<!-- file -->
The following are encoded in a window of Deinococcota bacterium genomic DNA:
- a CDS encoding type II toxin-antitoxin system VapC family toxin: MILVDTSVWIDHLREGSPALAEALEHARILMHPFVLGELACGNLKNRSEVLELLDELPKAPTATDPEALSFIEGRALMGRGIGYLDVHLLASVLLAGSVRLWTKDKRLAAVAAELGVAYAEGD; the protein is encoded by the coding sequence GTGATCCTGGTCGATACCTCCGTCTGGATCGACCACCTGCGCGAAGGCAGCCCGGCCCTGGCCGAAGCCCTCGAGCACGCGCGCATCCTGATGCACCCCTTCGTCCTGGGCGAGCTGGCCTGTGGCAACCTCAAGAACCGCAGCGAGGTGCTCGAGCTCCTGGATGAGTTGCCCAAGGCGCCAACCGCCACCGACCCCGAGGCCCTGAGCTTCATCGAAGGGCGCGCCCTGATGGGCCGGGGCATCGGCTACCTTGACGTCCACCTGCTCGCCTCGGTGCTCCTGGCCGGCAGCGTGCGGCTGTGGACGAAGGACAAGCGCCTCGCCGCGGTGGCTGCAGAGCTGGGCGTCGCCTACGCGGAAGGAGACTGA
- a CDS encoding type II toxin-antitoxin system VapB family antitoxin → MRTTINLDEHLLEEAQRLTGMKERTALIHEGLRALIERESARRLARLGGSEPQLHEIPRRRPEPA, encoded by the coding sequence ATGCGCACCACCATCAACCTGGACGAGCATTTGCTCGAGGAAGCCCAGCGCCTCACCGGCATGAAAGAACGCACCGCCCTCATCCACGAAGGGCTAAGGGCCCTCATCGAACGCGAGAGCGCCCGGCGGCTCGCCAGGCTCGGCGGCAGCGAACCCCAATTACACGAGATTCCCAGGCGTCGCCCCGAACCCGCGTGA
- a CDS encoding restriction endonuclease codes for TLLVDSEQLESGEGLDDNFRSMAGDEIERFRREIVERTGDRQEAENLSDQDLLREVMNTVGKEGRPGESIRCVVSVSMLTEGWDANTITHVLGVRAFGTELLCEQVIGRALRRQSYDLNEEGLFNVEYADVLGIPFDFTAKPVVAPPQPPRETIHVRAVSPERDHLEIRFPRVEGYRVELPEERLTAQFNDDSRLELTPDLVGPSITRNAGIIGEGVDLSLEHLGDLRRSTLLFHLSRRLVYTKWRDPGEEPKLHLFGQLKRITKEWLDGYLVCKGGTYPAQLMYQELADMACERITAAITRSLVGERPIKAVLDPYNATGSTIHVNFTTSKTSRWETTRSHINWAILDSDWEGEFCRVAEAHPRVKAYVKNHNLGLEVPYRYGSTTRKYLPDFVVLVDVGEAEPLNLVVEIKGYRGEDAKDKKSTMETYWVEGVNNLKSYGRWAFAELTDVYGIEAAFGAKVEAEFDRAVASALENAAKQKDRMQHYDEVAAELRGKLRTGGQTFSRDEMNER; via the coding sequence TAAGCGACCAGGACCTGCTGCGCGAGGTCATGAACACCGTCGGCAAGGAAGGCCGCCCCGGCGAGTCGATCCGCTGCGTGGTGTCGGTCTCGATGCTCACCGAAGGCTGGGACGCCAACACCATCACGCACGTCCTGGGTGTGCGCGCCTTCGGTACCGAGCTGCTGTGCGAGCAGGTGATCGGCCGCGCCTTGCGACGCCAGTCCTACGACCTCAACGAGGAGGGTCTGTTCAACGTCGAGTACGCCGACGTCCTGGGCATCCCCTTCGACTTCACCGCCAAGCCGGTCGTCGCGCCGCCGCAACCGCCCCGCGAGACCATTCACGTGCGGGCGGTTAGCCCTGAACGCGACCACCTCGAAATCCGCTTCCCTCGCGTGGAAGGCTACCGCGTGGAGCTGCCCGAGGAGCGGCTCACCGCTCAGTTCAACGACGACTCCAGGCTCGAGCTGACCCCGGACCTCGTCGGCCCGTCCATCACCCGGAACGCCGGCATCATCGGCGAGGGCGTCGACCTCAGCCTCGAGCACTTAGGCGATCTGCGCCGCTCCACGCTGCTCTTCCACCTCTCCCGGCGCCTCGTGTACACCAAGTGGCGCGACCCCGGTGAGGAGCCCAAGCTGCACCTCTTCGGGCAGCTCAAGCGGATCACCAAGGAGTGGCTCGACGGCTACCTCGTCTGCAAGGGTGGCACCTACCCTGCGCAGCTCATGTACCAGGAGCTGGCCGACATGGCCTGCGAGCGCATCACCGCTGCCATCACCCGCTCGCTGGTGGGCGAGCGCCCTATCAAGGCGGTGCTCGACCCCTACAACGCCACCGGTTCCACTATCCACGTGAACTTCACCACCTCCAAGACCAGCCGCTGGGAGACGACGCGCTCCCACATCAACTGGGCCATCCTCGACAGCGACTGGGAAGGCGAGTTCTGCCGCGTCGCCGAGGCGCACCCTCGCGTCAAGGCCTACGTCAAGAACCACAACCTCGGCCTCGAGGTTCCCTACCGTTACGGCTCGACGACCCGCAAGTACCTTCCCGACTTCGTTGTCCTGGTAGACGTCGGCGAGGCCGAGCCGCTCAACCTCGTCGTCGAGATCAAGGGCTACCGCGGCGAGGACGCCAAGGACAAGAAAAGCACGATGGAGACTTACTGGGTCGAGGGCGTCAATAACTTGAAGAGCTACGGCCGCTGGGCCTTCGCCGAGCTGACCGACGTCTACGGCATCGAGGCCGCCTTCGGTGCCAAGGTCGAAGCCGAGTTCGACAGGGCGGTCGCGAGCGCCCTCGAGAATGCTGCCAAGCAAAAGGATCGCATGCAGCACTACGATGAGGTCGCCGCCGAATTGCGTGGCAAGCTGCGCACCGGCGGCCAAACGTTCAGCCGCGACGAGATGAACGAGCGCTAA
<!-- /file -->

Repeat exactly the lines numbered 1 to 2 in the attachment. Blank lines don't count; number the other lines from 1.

The following are encoded in a window of Deinococcota bacterium genomic DNA:
- a CDS encoding type II toxin-antitoxin system VapC family toxin: MILVDTSVWIDHLREGSPALAEALEHARILMHPFVLGELACGNLKNRSEVLELLDELPKAPTATDPEALSFIEGRALMGRGIGYLDVHLLASVLLAGSVRLWTKDKRLAAVAAELGVAYAEGD; the protein is encoded by the coding sequence GTGATCCTGGTCGATACCTCCGTCTGGATCGACCACCTGCGCGAAGGCAGCCCGGCCCTGGCCGAAGCCCTCGAGCACGCGCGCATCCTGATGCACCCCTTCGTCCTGGGCGAGCTGGCCTGTGGCAACCTCAAGAACCGCAGCGAGGTGCTCGAGCTCCTGGATGAGTTGCCCAAGGCGCCAACCGCCACCGACCCCGAGGCCCTGAGCTTCATCGAAGGGCGCGCCCTGATGGGCCGGGGCATCGGCTACCTTGACGTCCACCTGCTCGCCTCGGTGCTCCTGGCCGGCAGCGTGCGGCTGTGGACGAAGGACAAGCGCCTCGCCGCGGTGGCTGCAGAGCTGGGCGTCGCCTACGCGGAAGGAGACTGA